On any given Sunday, 20 million Americans watch Sunday Night Football—consistently one of the top-rated shows on television. As a lifelong fan, I have tuned in often. In February 2016, over 100 million viewers watched Super Bowl 50. This weekend, as many or more are sure to watch Super Bowl 52.
On the field, an army of cameras will ensure NFL fans see the runs, passes, and hits. Overhead cameras will even capture the faces of linebackers who threaten opposing quarterbacks.
Despite the grimaces, though, the most threatening thing facing NFL players on Sunday will not be seen on the field and is often not seen until it is too late.
We have one man’s faith to thank for bringing it to light.
In the 2015 movie Concussion, Will Smith portrayed Dr. Bennet Omalu. Dr. Omalu is a neuropathologist who diagnosed the first case of Chronic Traumatic Encephalopathy (CTE) in a former NFL player. Unlike the jarring effects of a concussion—very often—the memory loss, confusion, impaired judgment, and other symptoms of CTE do not manifest immediately. While concussions are tremendous injuries, it is repeated head trauma that leads to CTE.
While observing the physical and mental decline of one football player, Pittsburgh Steelers great Mike Webster, Dr. Omalu came to understand—like so many NFL families knew—that something more significant was going on. Dr. Omalu examined the brain tissue of Webster and other players and used science to connect the “evidence of things not seen” with a real disease.
When I played football as a teenager, I wish Dr. Omalu’s breakthrough had existed. And yet, even many years later when it did come to light, his discovery was largely ignored.
The NFL moved to discredit both Dr. Omalu and his research. During this time, Dr. Omalu’s faith held firm. He wondered if he was the “wrong one to have discovered this.” Nevertheless, he knew that a higher power can and often does use the most unlikely among us to do incredible good.
Dr. Omalu also knew his motives were pure. He knew something that could not been seen was killing NFL players, and he knew these men needed help. He also knew that his research—not being seen for other reasons—could help. In one particularly moving scene from Concussion, Dr. Omalu plainly admonishes the NFL — Tell the truth.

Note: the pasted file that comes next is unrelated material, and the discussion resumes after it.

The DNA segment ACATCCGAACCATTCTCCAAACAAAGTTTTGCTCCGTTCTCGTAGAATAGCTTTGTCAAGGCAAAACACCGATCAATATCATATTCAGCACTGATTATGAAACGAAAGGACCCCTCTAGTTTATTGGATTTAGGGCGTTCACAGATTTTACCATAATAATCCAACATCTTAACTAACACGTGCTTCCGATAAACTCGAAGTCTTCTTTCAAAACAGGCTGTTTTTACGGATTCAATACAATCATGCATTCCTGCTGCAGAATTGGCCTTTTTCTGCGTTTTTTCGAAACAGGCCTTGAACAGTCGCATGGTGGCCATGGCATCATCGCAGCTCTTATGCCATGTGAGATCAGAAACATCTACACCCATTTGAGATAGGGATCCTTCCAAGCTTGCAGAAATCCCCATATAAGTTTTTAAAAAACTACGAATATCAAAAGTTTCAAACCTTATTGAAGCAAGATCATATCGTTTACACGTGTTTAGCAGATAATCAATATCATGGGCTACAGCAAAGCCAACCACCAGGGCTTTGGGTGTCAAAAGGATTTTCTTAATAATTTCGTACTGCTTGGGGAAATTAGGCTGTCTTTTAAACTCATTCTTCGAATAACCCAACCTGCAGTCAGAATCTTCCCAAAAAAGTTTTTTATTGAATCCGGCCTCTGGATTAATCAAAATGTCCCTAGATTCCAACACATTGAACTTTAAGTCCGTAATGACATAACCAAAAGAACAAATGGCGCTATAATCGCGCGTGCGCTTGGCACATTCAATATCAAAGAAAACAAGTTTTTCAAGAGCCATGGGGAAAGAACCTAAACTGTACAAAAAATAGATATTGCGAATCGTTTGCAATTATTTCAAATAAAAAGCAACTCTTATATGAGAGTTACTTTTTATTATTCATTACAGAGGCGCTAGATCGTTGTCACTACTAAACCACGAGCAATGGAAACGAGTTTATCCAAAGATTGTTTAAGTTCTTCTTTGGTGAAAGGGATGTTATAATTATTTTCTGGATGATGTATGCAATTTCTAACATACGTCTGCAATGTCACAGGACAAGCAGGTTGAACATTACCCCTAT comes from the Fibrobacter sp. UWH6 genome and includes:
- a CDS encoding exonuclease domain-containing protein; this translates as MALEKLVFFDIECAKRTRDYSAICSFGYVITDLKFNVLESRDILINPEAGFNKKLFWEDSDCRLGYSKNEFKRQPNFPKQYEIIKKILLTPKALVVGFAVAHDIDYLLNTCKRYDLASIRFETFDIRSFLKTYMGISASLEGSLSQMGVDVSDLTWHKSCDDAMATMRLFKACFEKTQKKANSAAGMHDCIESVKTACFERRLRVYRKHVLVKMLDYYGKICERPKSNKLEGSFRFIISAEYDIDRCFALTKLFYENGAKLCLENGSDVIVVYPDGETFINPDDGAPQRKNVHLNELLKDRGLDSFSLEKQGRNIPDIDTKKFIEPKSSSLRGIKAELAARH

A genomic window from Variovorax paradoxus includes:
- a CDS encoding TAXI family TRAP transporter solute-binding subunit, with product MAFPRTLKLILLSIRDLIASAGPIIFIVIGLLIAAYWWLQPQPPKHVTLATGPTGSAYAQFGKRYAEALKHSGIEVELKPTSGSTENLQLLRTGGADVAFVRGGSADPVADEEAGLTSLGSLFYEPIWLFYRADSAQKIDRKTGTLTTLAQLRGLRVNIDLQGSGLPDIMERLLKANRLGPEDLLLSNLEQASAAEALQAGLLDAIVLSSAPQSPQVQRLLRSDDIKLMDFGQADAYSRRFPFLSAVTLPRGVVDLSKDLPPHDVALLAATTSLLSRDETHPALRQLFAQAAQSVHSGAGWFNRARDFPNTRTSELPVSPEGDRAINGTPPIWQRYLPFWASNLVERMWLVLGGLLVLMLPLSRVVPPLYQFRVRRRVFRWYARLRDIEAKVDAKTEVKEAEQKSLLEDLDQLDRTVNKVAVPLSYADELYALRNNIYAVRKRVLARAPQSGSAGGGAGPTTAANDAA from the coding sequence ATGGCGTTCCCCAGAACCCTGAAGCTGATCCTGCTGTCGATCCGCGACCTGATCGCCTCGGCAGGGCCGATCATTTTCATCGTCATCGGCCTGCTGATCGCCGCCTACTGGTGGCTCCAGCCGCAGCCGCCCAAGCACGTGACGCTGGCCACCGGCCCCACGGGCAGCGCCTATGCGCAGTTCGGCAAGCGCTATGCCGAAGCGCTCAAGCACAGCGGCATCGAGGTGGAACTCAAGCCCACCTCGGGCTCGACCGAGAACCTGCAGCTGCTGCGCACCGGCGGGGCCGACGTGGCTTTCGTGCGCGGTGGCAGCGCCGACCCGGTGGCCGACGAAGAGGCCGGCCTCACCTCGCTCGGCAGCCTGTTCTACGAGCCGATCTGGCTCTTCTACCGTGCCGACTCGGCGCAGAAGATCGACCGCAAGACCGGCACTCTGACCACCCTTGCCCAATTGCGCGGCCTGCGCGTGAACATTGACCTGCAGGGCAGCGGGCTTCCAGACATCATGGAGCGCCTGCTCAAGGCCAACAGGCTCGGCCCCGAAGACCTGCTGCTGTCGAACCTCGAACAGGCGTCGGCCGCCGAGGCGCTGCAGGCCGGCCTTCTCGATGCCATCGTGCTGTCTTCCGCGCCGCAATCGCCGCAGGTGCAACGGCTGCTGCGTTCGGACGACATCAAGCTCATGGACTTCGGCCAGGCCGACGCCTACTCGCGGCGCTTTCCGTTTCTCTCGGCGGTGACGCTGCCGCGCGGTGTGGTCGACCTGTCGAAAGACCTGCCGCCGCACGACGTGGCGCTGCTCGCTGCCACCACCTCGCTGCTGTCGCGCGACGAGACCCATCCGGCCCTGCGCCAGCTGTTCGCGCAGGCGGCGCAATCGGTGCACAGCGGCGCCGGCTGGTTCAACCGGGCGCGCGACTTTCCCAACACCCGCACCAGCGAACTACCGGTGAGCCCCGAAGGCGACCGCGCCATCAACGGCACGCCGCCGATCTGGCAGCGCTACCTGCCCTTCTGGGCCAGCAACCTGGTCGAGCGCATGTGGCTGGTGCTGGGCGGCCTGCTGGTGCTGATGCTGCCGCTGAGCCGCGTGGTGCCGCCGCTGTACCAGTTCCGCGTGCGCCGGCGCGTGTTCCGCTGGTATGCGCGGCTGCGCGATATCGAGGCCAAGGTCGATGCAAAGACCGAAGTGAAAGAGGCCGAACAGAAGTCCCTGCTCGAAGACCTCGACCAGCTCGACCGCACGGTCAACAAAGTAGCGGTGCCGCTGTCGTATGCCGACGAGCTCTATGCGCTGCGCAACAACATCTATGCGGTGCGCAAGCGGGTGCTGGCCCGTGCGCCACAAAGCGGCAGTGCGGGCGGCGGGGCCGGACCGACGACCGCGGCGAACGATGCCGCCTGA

In 2010, Cincinnati Bengals wide receiver Chris Henry was diagnosed with CTE. The then-26 year-old NFL player died tragically. He was the first active NFL player to be diagnosed with CTE. This diagnosis, and the years of work done before it, laid the path for Dr. Omalu’s story of faith to be told. Henry’s diagnosis and a deeper understanding of the impact of repeated head trauma also highlights a striking truth—the effect of CTE on communities in America.
Approximately two-thirds of NFL players in any given year come from one community: the African American community, as of 2013. Even as they put their bodies at risk, many of these men think they have the opportunity to impact a community that—in the United States—has and continues to be socio-economically depressed.
Meanwhile, though many NFL players make millions of dollars, the majority of players do not make incredible salaries. In fact, the average NFL salary is the lowest of the four major American professional sports leagues.
In the past few years, we have seen a nationwide movement affirming the worth of black lives. Well black lives matter in the NFL too.
The most recently recognized case of CTE surfaced with the tragic death of Aaron Hernandez. The New York Times reported: “Aaron Hernandez, the former New England Patriots tight end and a convicted murderer, was 27 when he committed suicide in April. Yet a posthumous examination of his brain showed he had such a severe form of the degenerative brain disease C.T.E. that the damage was akin to that of players well into their 60s.”
The good news is, at least some of those associated with the NFL are beginning to heed the warning of Dr. Omalu. In addition to the NFL’s concussion protocol during games, a group of former NFL players—out of a concern about CTE—are encouraging parents not to allow their children to play tackle football before age 14. HealthDay.com reports: “The group is instead endorsing a program called Flag Football Under 14, launched by the Concussion Legacy Foundation.”
I have faith that through a film’s account of Dr. Omalu’s work and his own faith, and underlying research, the NFL of tomorrow will be safer than it is today. The reality is, football has the potential to have a lasting destructive impact on the bodies of the young men who participate in the sport. We all have a responsibility to tell the truth, to shine a light, and to help others. We must stand with Dr. Omalu—and others committed to players’ safety—to do just that.
We do not yet have a cure for CTE. However, I believe Dr. Omalu is the “evidence” of “things not seen.” It’s time for our faith in the truth of CTE to match his.
Originally published, in slightly different form, on Huffington Post. Republished with permission.
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